Would anybody now like to claim that lumping levels 1, 2, and 3 together and only reporting the sum was not a deliberate attempt to mislead?

AAAS€' Guide to Climate Alarmism →

On "Social Cost of Carbon" Calculations →

Last summer I testified before a Senate subcommittee on the numerous problems with the estimates issued by the Administration’s Working Group on the Social Cost of Carbon. The Working Group’s estimates of the “social cost of carbon” were artificially inflated because of several modeling decisions that it made. Unfortunately, at the time I could only speculate as to the precise quantitative impact of their decisions, because the Working Group didn’t report the intermediate data that would be needed to tweak their findings.

After my testimony, the Heritage Foundation conducted an independent reproduction of (part) of the Working Group’s results, confirming just how significant its decisions were. At that time, Heritage analysts had re-run William Nordhaus’ “DICE” model—one of three computer programs used by the Working Group—to estimate the social cost of carbon, with different parameters fed into the model. When using a discount rate of 7 percent—a scenario that OMB requires federal agencies to include when performing cost/benefit analyses of proposed regulations—Heritage saw the estimates of the social cost of carbon collapse.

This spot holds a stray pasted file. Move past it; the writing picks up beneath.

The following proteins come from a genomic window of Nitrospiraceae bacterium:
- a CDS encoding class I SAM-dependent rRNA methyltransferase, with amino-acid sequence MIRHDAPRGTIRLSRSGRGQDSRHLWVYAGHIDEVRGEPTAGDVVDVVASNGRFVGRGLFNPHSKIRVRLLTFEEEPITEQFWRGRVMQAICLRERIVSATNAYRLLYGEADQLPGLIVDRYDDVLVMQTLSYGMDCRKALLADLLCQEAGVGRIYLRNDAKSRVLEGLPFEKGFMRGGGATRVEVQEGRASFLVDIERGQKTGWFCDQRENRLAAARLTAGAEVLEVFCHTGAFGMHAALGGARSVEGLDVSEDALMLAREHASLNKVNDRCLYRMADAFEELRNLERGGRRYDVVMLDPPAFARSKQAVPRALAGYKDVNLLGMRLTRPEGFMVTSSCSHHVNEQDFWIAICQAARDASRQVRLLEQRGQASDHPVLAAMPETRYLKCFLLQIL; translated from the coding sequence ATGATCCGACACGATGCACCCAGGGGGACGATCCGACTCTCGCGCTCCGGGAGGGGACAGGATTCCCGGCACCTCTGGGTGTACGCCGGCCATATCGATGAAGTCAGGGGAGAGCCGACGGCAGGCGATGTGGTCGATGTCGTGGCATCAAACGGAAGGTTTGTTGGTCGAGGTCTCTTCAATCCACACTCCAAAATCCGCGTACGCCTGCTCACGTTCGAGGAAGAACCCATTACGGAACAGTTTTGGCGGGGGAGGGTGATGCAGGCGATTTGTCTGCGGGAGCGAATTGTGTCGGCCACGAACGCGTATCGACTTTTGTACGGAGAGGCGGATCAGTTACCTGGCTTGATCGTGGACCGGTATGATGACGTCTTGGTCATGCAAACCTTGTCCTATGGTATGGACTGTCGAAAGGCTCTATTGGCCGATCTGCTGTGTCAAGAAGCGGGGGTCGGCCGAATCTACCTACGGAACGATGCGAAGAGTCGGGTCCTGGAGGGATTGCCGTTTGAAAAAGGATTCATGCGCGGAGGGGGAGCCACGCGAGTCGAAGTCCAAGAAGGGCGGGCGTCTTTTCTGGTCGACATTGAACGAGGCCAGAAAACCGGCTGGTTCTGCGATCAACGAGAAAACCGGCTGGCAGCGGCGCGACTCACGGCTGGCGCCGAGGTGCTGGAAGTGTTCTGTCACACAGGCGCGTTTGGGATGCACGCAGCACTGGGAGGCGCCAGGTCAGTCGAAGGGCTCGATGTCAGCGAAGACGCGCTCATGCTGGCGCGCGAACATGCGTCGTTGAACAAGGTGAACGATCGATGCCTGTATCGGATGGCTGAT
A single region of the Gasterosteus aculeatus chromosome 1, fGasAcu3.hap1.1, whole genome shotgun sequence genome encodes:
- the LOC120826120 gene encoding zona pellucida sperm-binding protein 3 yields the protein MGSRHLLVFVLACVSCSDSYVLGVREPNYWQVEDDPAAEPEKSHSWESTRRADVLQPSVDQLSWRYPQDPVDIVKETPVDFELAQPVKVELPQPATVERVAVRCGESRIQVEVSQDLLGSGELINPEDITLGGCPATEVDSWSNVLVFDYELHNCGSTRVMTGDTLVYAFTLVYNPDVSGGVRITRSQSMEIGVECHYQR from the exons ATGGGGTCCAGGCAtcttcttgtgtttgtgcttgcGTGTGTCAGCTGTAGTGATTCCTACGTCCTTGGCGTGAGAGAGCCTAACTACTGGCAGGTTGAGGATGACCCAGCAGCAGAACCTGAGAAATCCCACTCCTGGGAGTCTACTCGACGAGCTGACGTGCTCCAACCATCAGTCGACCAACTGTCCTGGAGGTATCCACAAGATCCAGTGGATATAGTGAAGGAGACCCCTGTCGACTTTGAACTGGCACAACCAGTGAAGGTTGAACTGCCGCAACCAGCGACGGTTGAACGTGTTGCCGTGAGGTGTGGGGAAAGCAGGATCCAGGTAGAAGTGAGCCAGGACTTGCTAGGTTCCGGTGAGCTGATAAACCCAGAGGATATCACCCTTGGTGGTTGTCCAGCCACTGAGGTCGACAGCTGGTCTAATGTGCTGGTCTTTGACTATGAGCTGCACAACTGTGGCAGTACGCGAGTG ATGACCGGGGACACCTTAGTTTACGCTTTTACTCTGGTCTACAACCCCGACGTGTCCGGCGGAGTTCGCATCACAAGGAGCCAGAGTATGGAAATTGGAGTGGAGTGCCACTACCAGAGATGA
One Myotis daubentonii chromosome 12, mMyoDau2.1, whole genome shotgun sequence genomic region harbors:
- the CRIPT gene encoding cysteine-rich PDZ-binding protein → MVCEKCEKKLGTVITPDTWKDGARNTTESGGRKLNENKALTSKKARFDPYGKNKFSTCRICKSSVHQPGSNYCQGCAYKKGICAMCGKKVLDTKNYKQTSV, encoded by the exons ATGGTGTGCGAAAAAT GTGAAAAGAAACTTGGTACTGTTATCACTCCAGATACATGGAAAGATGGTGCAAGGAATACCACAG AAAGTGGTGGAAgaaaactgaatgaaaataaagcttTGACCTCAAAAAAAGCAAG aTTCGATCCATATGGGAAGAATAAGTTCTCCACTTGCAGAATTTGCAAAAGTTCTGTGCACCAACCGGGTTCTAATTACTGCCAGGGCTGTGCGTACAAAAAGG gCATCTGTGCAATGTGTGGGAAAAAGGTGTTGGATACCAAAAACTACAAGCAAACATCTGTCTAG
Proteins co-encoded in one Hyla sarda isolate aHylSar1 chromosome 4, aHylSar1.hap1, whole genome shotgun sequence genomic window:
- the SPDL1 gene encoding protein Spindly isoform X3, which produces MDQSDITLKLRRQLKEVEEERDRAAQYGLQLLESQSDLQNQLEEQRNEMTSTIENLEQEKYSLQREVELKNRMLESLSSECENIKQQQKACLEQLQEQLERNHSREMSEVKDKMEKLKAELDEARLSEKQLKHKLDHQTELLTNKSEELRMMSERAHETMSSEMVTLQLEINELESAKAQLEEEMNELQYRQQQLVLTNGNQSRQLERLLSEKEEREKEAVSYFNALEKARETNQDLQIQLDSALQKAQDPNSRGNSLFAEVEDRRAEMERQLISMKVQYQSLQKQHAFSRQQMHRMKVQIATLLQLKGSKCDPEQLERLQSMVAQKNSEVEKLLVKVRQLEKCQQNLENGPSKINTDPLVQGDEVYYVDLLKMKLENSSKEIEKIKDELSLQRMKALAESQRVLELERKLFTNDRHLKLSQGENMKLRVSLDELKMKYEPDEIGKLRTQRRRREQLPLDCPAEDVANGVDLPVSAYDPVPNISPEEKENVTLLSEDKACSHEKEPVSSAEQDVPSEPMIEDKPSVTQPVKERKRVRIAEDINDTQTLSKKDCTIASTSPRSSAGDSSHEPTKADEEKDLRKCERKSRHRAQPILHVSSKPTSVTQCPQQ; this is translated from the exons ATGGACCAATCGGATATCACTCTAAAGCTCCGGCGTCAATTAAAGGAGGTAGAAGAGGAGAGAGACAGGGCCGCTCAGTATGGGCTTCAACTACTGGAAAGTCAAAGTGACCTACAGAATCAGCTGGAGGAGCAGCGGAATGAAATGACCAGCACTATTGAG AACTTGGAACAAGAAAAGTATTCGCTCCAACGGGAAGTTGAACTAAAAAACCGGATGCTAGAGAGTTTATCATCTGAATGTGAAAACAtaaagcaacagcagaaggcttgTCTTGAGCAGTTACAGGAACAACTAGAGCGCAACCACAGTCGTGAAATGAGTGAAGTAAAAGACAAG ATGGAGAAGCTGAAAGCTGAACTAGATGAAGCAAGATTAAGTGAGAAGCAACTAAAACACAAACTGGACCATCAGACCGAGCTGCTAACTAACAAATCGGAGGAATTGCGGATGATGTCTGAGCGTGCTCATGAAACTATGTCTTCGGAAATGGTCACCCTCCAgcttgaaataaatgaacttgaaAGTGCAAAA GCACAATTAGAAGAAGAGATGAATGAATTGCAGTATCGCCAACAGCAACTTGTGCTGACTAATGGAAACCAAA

Now, Heritage’s analysts have finished a similar exercise with another one of the three Working Group models, this time using Richard Tol’s “FUND” model. The results here are even more striking: As I speculated in my testimony—and now Heritage has confirmed—using the discount rate of 7 percent actually shows a negative social cost of carbon. What this means is that additional tons of carbon dioxide emitted in the near future cause net spillover benefits on humanity. Following the Administration’s own logic, this particular result would imply the need for government subsidies to oil and coal producers.